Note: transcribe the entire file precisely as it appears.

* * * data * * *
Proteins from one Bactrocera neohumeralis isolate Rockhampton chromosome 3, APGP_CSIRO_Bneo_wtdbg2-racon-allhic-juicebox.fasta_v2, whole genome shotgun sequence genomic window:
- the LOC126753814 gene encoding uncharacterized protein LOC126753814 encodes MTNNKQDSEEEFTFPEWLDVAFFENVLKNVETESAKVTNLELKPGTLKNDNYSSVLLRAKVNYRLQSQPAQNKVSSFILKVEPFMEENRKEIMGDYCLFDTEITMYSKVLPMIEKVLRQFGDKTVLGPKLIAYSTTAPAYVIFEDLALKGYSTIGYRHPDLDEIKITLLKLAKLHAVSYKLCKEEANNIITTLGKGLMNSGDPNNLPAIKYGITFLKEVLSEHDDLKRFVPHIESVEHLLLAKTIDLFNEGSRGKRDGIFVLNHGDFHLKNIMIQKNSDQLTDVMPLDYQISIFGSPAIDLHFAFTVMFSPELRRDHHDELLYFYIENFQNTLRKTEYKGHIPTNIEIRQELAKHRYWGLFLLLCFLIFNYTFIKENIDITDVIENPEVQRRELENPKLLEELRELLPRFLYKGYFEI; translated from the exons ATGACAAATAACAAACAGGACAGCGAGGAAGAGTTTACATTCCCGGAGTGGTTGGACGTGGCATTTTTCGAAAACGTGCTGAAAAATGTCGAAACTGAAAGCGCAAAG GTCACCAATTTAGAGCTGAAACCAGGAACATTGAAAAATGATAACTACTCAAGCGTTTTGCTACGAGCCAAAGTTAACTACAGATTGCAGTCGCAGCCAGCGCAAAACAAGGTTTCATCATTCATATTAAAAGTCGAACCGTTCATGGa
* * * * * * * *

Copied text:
Proteins from one Bactrocera neohumeralis isolate Rockhampton chromosome 3, APGP_CSIRO_Bneo_wtdbg2-racon-allhic-juicebox.fasta_v2, whole genome shotgun sequence genomic window:
- the LOC126753814 gene encoding uncharacterized protein LOC126753814 encodes MTNNKQDSEEEFTFPEWLDVAFFENVLKNVETESAKVTNLELKPGTLKNDNYSSVLLRAKVNYRLQSQPAQNKVSSFILKVEPFMEENRKEIMGDYCLFDTEITMYSKVLPMIEKVLRQFGDKTVLGPKLIAYSTTAPAYVIFEDLALKGYSTIGYRHPDLDEIKITLLKLAKLHAVSYKLCKEEANNIITTLGKGLMNSGDPNNLPAIKYGITFLKEVLSEHDDLKRFVPHIESVEHLLLAKTIDLFNEGSRGKRDGIFVLNHGDFHLKNIMIQKNSDQLTDVMPLDYQISIFGSPAIDLHFAFTVMFSPELRRDHHDELLYFYIENFQNTLRKTEYKGHIPTNIEIRQELAKHRYWGLFLLLCFLIFNYTFIKENIDITDVIENPEVQRRELENPKLLEELRELLPRFLYKGYFEI; translated from the exons ATGACAAATAACAAACAGGACAGCGAGGAAGAGTTTACATTCCCGGAGTGGTTGGACGTGGCATTTTTCGAAAACGTGCTGAAAAATGTCGAAACTGAAAGCGCAAAG GTCACCAATTTAGAGCTGAAACCAGGAACATTGAAAAATGATAACTACTCAAGCGTTTTGCTACGAGCCAAAGTTAACTACAGATTGCAGTCGCAGCCAGCGCAAAACAAGGTTTCATCATTCATATTAAAAGTCGAACCGTTCATGGa